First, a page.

Other Games,  Video Games,  Xobx1

Once in a Dragons Age

Please be aware there will be spoilers… for a game almost a year old

There has been a vast emptiness on the front of Dragon Age: Inquisition, a game I was given as a gift for Christmas to go along with my newly-acquired Xbox 1 from Black Friday. There we two great causes to the silence. First, I was vigorously attacking the painting challenge I had in front of me – That of getting all of the Rasheth Tier list painted for Lock and Load, and that of a little bit of boredom.

Painting for Lock and Load was easily conquered, as the event is not in the past, and I can’t time travel. The list was finished, and I even got to use it in 5 50 point games and 8 35 point games. That obstacle conquered, I needed to have a solution to the second, and much more intense problem.

This is something I have butted up against time and again when playing the video games I enjoy, and each time it is harder and harder to break through the barrier. These games tend to be long, sprawling games that are intentionally left a little more open than the traditional game would be. This very openness I find so attractive is also the games generic downfall many times, as the game never lets you know where you stand in the story and the game. Instead the game lets you meander at your own pace, or race through to the end, and lets you make that decision.

This comes in conflict, for me, because I am a legacy RPG player who has developed a near-instinctual need to explore and complete every part of where I am before moving on to a new area. There may be loot, there, that is left behind when I go into a new zone, something I might never be able to recover if I am not the most diligent and through investigator of overturned rocks and hollow logs. This habit strongly, strongly, inhibits me when I go to wander through a zone for a bit. I can never, ever, just go somewhere the first time, and wreaks hell with my timing-immersion. I can never “hurry” to anywhere, regardless of how insistent the characters are.

This legacy of investigation, combined with the starting area of Dragon Age: Inquisition being the zone most packed with stupid side quests and wide open areas, lead to me stalling, very quickly, on the game. I wasn’t getting XP at a good clip from the random encounters and the standard quests, yet there were big, powerful demons in the zone that were beating my ass something fierce. I felt I was both too high, and too weak, for the zone. Reluctantly, I engaged the story-mode and moved forward to the new and extremely cool Skyhold for my base of operations instead of the base town of Haven that I thought I was stuck in forever.

Even that, though, was short lived. Each area I ventured into was another assault on my person, being loaded with side quests and collections and a bevy of other minor tasks to eat your time. Quickly, I grew irritated at the vast and sundry list of possible things to occupy my character – The world shakingly powerful Inquisitor! Things of epic importance and monumental consequence! Tasks like… put a note in a stump. Return a rabbit-creature. Guide a cow home.

I have my rules, though, and I stick to them. I was gonna finish this game, and no obstacle, not even fun, was going to stand in the way of my goal. So, I put my big boy pants on, and grabbed the first of the major quest lines I had been sitting on and dove right into it.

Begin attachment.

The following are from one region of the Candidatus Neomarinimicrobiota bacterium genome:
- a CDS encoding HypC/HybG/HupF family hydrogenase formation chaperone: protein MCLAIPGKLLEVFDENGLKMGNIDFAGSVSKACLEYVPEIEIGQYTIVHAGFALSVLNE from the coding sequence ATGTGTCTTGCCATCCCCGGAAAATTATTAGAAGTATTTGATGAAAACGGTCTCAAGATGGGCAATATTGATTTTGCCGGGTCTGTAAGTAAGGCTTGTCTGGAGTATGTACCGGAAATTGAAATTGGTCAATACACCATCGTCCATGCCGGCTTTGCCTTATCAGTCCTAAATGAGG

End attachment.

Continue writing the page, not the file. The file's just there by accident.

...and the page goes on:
Wicked Eyes and Wicked Hearts was possibly the most surreal time I have had playing that game. I was without weapons, without powers and had to talk to people carefully or you would get booted from a party and loose the game. Though the conclusion was interesting, and I had a feeling the whole time that things weren’t what they seemed, I don’t feel that the three hours I spent trying to complete the quest was worth it. The boss fight was interesting, but I overpowered it by leaps and bounds, so it didn’t present any sort of challenge. It was, however, enjoyable. I moved the plot forward and found out a bit more about what is going on and why I, as a player and character, want to complete the game and save the world.

Immediately after the conclusion of Wicked Eyes and Wicked Hearts, I jumped into Here lies the Abyss. I spent the requisite Power and assaulted the Grey Wardens Adamant Fortress, determined to cleanse the demonic infestation. I know I’ll need the Gray Wardens at the end of the day, because Corphyus is the Blight Incarnate, and the Wardens are the hammer that shatters the Blight. Thankfully, the Fortress assault works exactly like I concieved it would, and I have a delightful time cutting my way through demons and making hard, harsh decisions throughout the mission. The end, when fighting Nightmare was hard enough to make me replay it once before taking him out, and then it was only by the skin of my teeth, with Cassandra and I almost dead with no potions to speak of.

After returning to Skyhold, I started, and for the life of me, I cannot remember why, to the playable party characters in Shyhold. Lo and behold, I run into cutscene after cut scene with meaningful character building, dialogue and cool quests to complete! I am re-energized to play the game, and feel fully vindicated in my decisions to shrug off all of the zone-based quests. If I wanted to play WoW, I would, and I’d run around every zone until I completed every quest there was. I do not have that drive, however. Instead, I want to create and build a team of like minded heroes that will stand against the Great Evil of Corephyus at all costs, and I want to feel that the characters are as real as videogame characters get.

Its why I sent Hawke to fight, and die, against Nightmare. Its what I would have done with my character, if it was possible. This instance, it was!